ZERO.GRAVITY is a cycle of human habitation; a sequence of spatial circumstances, engraved within a meandering interior and a circular exterior. The human sphere is no longer a divine or celestial body, but rather a terrestrial orb revolving on the earth’s surface. The piece was created by AN.ONYMOUS in collaboration with UCLA CityLAB for NASA Jet Propulsion Laboratory (JPL), aims to take work outside of the office and encourage new forms of collaboration and interaction with and within the outside environment.
ZERO.GRAVITY is not a chair, but an amalgam of four classic tubular steel chairs traced along a continuous loop: Marcel Breuer’s Wassily Chair, Mies van der Rohe’s MR Chair, Le Corbusier and Charlotte Perriand’s LC4 Chaise longue, and Herbert Everest and Henry Jennings’ first Folding Wheel Chair. The continuous tubular steel frame not only scaffolds the body but also serves as the outline for a much larger tube that now cradles it. Users can sit in any of the four prescribed chairs by rolling the piece on the ground or by appropriating the interstitial areas to find their own comfort zones, take new positions, and adopt unscripted postures.
The human body is the essential component of ZERO.GRAVITY, long conceived within the ideological and geometric constraints of architecture: from the Vitruvian Man drawn within the idealized outlines of the circle and a square, the divine reconciliation of the formal and the functional orders of Renaissance humanism, to the Corbusian Modulor conceived from the standards of measure in the twentieth-century modernism, or the universal figure of a disabled body on a wheelchair codified in contemporary building regulations and graphics standards. The circle or square, the wheel, or the chair do not confine or define the body here. The divine circle has been reduced to a skeletal structure, and the square has been reduced to a convoluted relic of its modern past.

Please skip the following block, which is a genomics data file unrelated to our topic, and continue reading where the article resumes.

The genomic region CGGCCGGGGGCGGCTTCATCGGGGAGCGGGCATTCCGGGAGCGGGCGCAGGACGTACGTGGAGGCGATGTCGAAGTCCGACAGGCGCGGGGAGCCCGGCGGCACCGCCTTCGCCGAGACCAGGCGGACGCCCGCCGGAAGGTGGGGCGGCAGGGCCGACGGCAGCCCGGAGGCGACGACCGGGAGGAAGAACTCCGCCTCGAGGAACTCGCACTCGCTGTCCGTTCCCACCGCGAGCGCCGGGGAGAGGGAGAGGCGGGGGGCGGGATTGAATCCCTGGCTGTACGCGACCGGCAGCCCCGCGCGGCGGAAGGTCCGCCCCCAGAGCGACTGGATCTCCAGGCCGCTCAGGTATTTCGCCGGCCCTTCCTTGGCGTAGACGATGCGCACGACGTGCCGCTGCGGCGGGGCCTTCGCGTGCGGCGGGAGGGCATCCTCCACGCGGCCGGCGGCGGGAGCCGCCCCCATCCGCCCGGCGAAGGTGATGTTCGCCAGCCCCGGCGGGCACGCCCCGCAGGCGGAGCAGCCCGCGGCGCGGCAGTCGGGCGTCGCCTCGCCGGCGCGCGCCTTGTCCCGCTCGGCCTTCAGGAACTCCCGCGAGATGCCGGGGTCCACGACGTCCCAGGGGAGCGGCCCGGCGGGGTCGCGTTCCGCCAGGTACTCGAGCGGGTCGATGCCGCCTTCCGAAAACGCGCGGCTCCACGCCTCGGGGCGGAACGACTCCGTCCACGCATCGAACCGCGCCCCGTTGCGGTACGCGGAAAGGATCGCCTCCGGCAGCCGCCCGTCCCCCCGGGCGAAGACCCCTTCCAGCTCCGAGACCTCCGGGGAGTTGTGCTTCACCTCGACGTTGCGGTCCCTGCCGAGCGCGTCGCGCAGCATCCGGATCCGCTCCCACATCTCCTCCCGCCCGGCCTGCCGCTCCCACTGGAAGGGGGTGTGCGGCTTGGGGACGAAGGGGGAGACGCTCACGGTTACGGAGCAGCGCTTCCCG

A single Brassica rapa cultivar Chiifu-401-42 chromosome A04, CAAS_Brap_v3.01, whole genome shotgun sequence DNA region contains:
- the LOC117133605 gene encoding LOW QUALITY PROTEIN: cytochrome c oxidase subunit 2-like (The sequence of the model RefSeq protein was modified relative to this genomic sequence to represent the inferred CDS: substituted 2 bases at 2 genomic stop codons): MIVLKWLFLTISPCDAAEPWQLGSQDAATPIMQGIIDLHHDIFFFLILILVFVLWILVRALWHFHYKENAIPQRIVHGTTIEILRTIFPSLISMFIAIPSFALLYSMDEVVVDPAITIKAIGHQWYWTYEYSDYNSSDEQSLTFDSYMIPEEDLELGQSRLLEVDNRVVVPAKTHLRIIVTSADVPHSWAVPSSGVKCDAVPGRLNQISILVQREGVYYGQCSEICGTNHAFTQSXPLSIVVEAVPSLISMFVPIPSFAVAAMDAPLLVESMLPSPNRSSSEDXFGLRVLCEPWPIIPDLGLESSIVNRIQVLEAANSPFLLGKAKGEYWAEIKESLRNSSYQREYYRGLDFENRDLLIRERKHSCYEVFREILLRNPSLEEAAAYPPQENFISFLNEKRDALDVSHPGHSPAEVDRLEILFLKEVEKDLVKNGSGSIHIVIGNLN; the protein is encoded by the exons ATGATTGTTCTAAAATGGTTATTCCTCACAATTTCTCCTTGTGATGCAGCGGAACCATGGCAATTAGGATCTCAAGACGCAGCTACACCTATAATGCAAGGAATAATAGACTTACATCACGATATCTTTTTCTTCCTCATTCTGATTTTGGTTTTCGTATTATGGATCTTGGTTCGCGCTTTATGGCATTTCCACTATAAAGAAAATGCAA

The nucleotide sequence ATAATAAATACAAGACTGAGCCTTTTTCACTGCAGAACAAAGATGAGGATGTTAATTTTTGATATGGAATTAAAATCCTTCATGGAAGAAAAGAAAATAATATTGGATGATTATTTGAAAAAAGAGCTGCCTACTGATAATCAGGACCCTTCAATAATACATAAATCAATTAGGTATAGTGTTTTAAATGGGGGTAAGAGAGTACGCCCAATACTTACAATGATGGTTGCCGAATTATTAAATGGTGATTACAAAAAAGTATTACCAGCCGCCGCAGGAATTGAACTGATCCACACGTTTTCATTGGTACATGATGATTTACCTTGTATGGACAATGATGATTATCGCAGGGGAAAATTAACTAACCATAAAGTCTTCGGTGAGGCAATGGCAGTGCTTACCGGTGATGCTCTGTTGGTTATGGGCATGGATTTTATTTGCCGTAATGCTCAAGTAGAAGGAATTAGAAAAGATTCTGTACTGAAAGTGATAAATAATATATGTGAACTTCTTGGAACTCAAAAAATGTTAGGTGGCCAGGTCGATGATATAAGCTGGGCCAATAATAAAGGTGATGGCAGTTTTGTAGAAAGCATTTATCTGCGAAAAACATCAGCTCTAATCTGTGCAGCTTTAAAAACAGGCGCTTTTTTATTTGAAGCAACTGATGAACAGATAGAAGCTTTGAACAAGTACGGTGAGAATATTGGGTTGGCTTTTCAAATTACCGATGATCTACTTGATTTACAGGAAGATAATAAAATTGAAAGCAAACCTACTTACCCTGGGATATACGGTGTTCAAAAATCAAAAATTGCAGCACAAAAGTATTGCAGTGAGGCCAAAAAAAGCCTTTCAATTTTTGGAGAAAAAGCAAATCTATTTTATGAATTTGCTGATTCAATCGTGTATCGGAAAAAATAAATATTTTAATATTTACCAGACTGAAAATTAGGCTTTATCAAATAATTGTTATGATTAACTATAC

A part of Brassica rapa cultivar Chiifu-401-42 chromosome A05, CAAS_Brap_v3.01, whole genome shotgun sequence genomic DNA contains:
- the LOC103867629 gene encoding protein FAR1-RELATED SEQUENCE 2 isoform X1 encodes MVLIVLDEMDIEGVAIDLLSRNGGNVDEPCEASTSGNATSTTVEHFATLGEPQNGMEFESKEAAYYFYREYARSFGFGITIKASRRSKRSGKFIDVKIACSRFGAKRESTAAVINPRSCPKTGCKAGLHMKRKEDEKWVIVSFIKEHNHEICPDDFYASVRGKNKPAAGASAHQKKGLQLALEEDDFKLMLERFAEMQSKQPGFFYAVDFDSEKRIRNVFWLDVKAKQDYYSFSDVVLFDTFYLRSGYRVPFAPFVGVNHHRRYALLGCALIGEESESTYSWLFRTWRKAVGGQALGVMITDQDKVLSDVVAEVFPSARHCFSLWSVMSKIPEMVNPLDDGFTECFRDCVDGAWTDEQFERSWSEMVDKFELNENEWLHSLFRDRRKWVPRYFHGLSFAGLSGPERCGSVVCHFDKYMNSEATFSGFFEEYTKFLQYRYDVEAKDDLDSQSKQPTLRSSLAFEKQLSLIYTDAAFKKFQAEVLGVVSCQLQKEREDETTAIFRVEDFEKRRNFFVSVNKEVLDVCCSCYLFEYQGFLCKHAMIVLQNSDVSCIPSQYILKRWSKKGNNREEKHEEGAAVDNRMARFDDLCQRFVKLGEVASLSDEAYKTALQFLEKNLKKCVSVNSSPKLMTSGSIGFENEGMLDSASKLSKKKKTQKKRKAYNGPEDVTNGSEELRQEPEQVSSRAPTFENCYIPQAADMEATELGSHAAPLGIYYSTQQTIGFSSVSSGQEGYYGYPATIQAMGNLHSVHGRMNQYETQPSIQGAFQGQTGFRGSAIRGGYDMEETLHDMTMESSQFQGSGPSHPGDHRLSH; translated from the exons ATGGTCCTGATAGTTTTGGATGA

There is no fixed orientation or position in ZERO GRAVITY; there is no front or back, up or down. It is a restless, constantly moving object that finds stability and balances only when occupied. Its center of gravity is the human body—a prosthetic void that is only whole and complete with the body inside. But, in order to inhabit the piece, one must also tame it: a dynamic dance of the two in search of equilibrium. Motion is required for repose and rest in this context. The power that animates the machine is the labor of this intimate interplay.
Design team: Iman Ansari, Marta Nowak
Collaborator: UCLA CityLAB
Client: NASA Jet Propulsion Laboratory